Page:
Lewis Hamilton took the win for the final race of the season but was it enough after talks that he could now be sacked by team bosses at Mercedes…
Lewis Hamilton may have driven himself into trouble with his Mercedes team after defying direct orders near the end of Sunday’s gripping Abu Dhabi Grand Prix, where the British driver lost his title to teammate Nico Rosberg in a nerve-shredding finale.
Hamilton won the race but needed Rosberg to finish outside of the top three in order to retain his title.
In order to further this bid, he used a technique known as backing up. It was designed to slow Rosberg down and allow pursuing drivers Sebastian Vettel of Ferrari and Dutch teen Max Verstappen of Red Bull to catch up.
Had they both overtaken Rosberg, then Hamilton’s win would have been enough for the title. Vettel and Verstappen were right on Rosberg’s tail in the closing stages as Hamilton refused to accelerate — even after Mercedes asked him twice.
To do so, he would have deprived a Mercedes team-mate, Nico Rosberg, of the prize — but there is a moment when driving becomes an individual pursuit and it was reached in Abu Dhabi on Sunday.
It was only Hamilton’s decision to disobey orders that lifted what should have been one of the global events of the sporting year above the mundane.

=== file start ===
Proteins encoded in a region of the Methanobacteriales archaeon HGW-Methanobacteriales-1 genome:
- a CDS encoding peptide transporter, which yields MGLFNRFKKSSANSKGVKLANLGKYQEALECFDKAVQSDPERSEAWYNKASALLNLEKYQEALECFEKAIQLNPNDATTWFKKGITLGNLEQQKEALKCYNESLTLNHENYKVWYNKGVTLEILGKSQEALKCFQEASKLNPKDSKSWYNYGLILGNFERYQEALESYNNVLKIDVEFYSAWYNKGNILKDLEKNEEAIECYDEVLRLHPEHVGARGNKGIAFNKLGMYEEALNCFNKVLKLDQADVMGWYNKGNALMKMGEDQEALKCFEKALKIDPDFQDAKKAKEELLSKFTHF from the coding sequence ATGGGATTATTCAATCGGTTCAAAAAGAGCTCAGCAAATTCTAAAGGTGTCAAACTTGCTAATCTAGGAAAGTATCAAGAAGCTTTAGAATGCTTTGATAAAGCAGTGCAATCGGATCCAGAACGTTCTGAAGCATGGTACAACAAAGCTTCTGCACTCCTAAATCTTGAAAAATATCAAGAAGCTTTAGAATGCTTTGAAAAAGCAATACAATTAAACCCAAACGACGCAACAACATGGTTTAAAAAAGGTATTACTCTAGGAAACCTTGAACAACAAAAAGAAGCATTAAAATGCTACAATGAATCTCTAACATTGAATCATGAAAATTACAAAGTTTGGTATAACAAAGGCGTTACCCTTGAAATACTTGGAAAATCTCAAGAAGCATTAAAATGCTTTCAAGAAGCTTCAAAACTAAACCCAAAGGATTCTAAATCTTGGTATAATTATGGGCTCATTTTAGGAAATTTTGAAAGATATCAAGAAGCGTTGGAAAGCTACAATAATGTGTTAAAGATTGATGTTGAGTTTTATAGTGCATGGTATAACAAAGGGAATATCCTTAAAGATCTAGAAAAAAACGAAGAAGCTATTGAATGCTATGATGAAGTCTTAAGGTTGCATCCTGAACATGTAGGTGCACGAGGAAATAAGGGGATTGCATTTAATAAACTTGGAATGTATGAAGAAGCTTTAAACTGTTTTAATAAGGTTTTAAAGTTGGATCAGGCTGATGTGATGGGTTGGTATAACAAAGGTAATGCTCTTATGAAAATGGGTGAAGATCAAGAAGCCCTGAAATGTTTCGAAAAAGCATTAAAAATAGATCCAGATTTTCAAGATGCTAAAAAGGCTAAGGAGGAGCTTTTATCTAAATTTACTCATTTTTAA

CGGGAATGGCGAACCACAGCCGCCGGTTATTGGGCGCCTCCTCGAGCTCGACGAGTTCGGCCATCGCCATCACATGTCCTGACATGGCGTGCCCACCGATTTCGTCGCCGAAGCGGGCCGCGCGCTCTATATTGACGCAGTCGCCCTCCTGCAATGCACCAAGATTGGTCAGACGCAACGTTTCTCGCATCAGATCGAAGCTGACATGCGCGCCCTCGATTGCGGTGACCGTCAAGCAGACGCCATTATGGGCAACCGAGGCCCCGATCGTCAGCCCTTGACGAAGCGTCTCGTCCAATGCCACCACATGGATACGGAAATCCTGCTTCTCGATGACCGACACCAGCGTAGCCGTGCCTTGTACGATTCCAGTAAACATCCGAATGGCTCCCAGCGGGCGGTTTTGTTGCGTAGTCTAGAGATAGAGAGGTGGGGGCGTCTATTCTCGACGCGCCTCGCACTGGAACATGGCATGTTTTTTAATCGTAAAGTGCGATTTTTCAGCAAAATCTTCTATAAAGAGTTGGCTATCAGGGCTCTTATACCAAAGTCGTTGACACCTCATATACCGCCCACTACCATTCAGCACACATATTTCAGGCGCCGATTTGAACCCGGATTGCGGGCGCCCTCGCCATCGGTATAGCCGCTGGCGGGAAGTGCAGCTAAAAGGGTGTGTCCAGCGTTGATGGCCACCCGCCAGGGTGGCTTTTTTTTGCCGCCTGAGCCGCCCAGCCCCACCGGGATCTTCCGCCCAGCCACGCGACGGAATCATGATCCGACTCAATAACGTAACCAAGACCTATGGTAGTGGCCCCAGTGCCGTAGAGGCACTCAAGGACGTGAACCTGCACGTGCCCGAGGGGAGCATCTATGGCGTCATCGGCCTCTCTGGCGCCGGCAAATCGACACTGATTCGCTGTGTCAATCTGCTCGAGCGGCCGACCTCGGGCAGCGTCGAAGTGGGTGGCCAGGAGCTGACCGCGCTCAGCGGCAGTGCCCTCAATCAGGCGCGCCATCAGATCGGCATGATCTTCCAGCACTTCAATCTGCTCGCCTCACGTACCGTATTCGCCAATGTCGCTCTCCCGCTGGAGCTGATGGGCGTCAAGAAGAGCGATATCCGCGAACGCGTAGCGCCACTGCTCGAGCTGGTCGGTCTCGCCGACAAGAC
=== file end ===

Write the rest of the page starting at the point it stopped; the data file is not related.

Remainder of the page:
Had Hamilton done as told, he would have gone around the circuit 55 times, a comfortable distance from second-placed Rosberg, who would have been equally at ease heading off the rest of the field. Who would pay a premium to host that? More importantly, who would wish to watch it?
How many teenagers are engaged by F1 these days? The rise of sports such as mixed martial arts shows that younger audiences demand action.
F1 can certainly deliver this but often chooses not to. With an over-reliance on team instructions and incomprehensible technology, the sports risks alienating itself from all but the most intense petrol-heads. If Hamilton is in trouble for racing, what market will there be, long term, for F1?